Men's Psychological Functioning in the Context of Women's Breast Cancer

Article excerpt

Previous research indicates that men are affected when their female partners have breast cancer. However, little is known about what predicts men's psychological well-being in this context. The current investigation involved couples in which the woman had early stage breast cancer and explored the degree to which men's positive and negative well-being was related to women's well-being, women's physical symptoms, relationship functioning, and relationship duration. The findings indicate that all of these factors play a role and interact in predicting men's well-being. In particular, when women have a high level of physical symptoms, the typical associations between men's well-being with women's well-being and relationship adjustment no longer persist. Implications for working with couples addressing health problems are provided.

Breast cancer is the most common cancer in women and the second leading cause of cancer-related deaths (American Cancer Society, 2006), affecting millions of women worldwide. Women with breast cancer experience many physical and psychosocial complications as a result of this disease and its treatment, including early menopause, lymphedema, pain, sexual difficulties (Baucom, Porter, Kirby, Cremore, & Keefe, 2006), depression, anxiety, and self-image concerns (Bloom, 2002; Irvine, Brown, Crooks, Roberts, & Browne, 1991). However, the effects of breast cancer are not only negative; a growing body of literature indicates that many women also have positive experiences as a result of breast cancer. For example, they gain greater appreciation for their lives and relationships as a function of a serious illness, often referred to as "posttraumatic growth" or "benefit finding" (Sears, Stanton, & Danoff-Burg, 2003).

Not only does breast cancer affect women's well-being, but it also can impact their male partners/husbands in negative and positive ways as well. For example, some husbands of women with breast cancer experience similar or greater levels of distress as their wives, in the form of anxiety, depression, sleep difficulties, and work problems (Baider, Ever-Hadani, & Goldzweig, 2003; Northouse, Cracchjiolo-Caraway, & Pappas-Appel, 1991). Similar to women, men can have positive experiences when their wives have breast cancer, demonstrating growth and increased perspective on their lives in response to the illness (e.g., Giese-Davis, Hermanson, Koopman, Weibel, & Spiegel, 2000; Weiss, 2002).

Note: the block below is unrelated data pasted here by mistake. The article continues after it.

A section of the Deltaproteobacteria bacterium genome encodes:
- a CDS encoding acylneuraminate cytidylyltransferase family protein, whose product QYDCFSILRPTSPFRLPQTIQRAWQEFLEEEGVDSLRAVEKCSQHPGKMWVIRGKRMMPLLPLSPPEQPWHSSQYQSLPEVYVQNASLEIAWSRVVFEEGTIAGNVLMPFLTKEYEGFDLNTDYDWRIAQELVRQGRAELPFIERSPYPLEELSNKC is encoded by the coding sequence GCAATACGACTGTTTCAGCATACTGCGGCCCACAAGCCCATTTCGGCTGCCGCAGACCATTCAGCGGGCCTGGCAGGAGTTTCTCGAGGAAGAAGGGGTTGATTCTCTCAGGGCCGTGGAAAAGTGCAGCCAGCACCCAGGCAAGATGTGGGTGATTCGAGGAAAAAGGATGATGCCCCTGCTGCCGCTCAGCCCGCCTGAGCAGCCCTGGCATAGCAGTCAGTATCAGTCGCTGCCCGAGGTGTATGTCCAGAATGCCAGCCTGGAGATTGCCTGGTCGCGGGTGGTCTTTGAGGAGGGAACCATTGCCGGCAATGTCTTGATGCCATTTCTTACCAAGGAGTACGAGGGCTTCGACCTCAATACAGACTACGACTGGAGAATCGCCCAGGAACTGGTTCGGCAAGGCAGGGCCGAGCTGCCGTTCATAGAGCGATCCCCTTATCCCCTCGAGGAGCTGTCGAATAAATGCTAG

These effects on the male partners are important to understand for at least two reasons: (a) to the extent that men are adversely affected by breast cancer, psychological interventions might be needed for the men themselves, individually or as part of the couple, and (b) women's psychological adaptation to breast cancer is significantly related to various aspects of relationship functioning with their partners (e.g., Pistrang & Barker, 1995). For example, women who experience high levels of social support adapt better to their cancer, and women with breast cancer turn to their partners as their major source of support (Sandgren, Mullens, Erickson, Romanek, & McCaul, 2004). Furthermore, sources of support do not appear to be interchangeable; having a supportive relationship with another person does not compensate for a problematic partner relationship (Pistrang & Barker, 1995). Thus, it is critical to understand how men adapt to women's breast cancer in order to assist the men themselves and to help men optimize their support for their female partners.

To better understand how men function within an intimate relationship in which their female partners have breast cancer, it is important to consider key domains from both the general couple and the cancer literatures and explore how various factors interact with each other to predict men's adaptation. First, the general couple literature indicates that individual functioning and relationship functioning are integrally related; thus, an individual's relationship adjustment predicts that same person's individual functioning (Beach & O'Leary, 1993; Karney & Bradbury, 1995). …